Georgie Daniels is self imprisoned in the cottage of the lighthouse that her father was keeper of before his death two years ago. She's hanging on to her home, despite the fact that the town has sent her a letter about unpaid taxes and the state of its disrepair.  She rarely leaves the cottage except for trips into town for groceries. After losing her father and her fiance leaving her with a ring on her finger, the long haired woman prefers the company of her two cats, Keats and Kipling. Until retired Navy commander Colby Ford takes up residence in the Moore Cottage. The Moore cottage of all places, the very house the fiance who ran off and left her used to live. Just as she begins to 'let down her hair' with Colby, she finds out something that makes her determined to keep the cottage and lighthouse - no matter what the price is.

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Monday, July 24, 2017


Vinnie Hansen is the author of the Carol Sabala Mystery Series, the stand-alone novel Lostart Street, and numerous short stories. Still sane after 27 years of teaching high-school English, Vinnie has retired and lives in Santa Cruz, California, with her husband and the requisite cat. Learn more about her and her books at her website. 

For those who want all the creature comforts of home, Cuba may not be the travel destination for you. The long-standing embargo has created many shortages, including a lack of basic staples like salt. The Cuban people compensate for the dearth of supplies with great resourcefulness—nothing goes to waste. But the island is better suited as a destination for those who like locations precisely because they don’t have a Starbuck’s on every corner. People like my husband and me.  

While my husband and I enjoy cultures that are different than ours, we don’t necessarily relish the arduous process of getting there. Cuba beckoned us—a non-stop flight to Cancun and then a simple hour hop to Havana. Fairly simple travel to be in one of only two places in the world without Coca-Cola.

We ventured (illegally) to Cuba in 2010, where we traveled for a month, staying in casas particulares, private homes that rent out rooms and provide breakfast. The typical breakfast is white bread, possibly jam and honey, coffee, eggs, juice, and fresh fruit. Because of the embargo, the fruit includes choices from what grows in Cuba—guavas, pineapple, mangos, watermelon, and small, firm bananas. There is a good chance what you eat will be organically grown. But don’t expect variety!

While the menu items may not vary, the quality can vary widely. We were served everything from rotten bananas and instant coffee with powdered milk, to sweet fresh fruit and strong, delicious Cuban coffee.

Danny and I were on our own to scout out other meals. According to a billboard, Cubans eat Cuban pork. As non-meat eaters, we never tried Cuba’s famous pulled pork. A standard meal for us was fish with cristianos and moros—white rice (imported from Vietnam) and black beans.
Woman cooking black beans in Cuba

This is a typical meal for the locals, as well, although Cubans don’t eat in the same restaurants as tourists, unless, by some miracle they can afford it. Cubans have their own eating establishments where tourists are not allowed, and the food is a tenth of the price. We had a connection to a Cuban citizen who snuck us into one of these out-of-sight diners. We rapped on a door behind the tourist restaurant and were admitted to a galley-room with about four tables and no windows. The food, though, was no doubt the same fare that was being eaten in the restaurant in front.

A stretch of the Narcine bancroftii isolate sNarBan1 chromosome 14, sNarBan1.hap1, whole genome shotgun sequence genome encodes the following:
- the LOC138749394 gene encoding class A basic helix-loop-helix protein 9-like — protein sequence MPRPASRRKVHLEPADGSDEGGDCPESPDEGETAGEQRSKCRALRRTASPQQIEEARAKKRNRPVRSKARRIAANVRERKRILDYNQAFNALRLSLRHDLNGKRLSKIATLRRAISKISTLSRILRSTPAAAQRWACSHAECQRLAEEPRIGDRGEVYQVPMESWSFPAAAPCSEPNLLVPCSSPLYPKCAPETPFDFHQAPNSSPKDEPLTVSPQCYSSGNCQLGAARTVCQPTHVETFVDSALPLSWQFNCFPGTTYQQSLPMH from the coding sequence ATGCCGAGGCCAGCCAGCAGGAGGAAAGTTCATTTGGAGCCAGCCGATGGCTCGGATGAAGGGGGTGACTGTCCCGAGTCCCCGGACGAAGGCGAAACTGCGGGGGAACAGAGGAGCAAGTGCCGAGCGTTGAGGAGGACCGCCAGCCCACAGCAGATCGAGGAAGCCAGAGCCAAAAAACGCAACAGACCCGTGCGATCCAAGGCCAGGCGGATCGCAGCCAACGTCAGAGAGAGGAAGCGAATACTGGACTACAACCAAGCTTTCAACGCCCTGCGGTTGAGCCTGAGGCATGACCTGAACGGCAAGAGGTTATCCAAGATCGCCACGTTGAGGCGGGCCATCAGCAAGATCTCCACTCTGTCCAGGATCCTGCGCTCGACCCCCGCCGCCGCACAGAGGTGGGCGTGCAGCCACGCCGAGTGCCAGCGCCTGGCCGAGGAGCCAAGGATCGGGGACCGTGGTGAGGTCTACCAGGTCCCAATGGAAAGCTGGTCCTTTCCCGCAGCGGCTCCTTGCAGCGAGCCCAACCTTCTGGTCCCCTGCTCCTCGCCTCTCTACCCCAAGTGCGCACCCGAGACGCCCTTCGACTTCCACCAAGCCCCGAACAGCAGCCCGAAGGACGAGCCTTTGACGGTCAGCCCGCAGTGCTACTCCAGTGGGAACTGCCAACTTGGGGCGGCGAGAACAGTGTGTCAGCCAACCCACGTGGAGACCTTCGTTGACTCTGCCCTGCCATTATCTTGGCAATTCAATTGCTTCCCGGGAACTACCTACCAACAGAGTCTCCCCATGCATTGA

Although Americans have been restricted in their travel to Cuba, that doesn’t mean the country lacks tourists. We met people from all over the world. The Cuban government has started to allow privately owned and operated restaurants to serve these visitors. Some of them are quite good. We even managed to eat pizza one night!

But even in these spots, one has two choices for beer—light or dark. Steak is practically unheard of. Even with chicken, expect only dark meat. White meat is reserved for mucky-mucks, or so we were told.

The colorful culture of Cuba provides the backdrop for Black Beans & Venom, the seventh book in my Carol Sabala Mystery Series.

Because Cuban people lack resources, Cuban black beans can be bland. My friend Huve Rivas supplied the following recipe. He hails from Puerto Rico and this is an adaptation of a recipe from his mother, Carmen Olmeda Rivas. The people of Puerto Rico like their black beans a little soupier than the people of Cuba. These are truly delicious!

Black Beans
Serves 8

2 tsp. olive oil
1 pound of black beans
8 oz. can tomato sauce
sofrito (sautéed onion, cilantro, clove of garlic, 1 bell pepper, lots of cilantro in olive oil)
10-12 olives (pimiento stuffed)
1 T. capers
2 cubed medium-sized potatoes
Enough water to keep an inch or two above beans while cooking
salt to taste
1 tsp. ground cumin (optional)

Rinse beans and let them soak in a pot of water overnight to soften. (Use whatever water is not absorbed for cooking.)

Lightly sauté sofrito.

In a large pot place beans, cover with water, and bring to a boil. Lower flame to bring beans to simmer.

Add salt and sofrito (you can add extra raw cilantro). Let it simmer 20-30 min., then add potatoes, olives, capers, and tomato sauce.

Cook for another 30-40 minutes or until beans are tender. Don’t let the water level go below beans. Gently stir every once in a while. Some people simmer beans uncovered while others cover with a lid.

Black Beans & Venom, Book 7 of the Carol Sabala Mysteries

No one wants P.I. Carol Sabala to take the case. Her boss is apprehensive about an illegal investigation in Cuba. Carol’s boyfriend worries about her physical safety. But the client is rolling in dough, the office has unpaid bills, and Carol chafes under the mundane tasks assigned to her.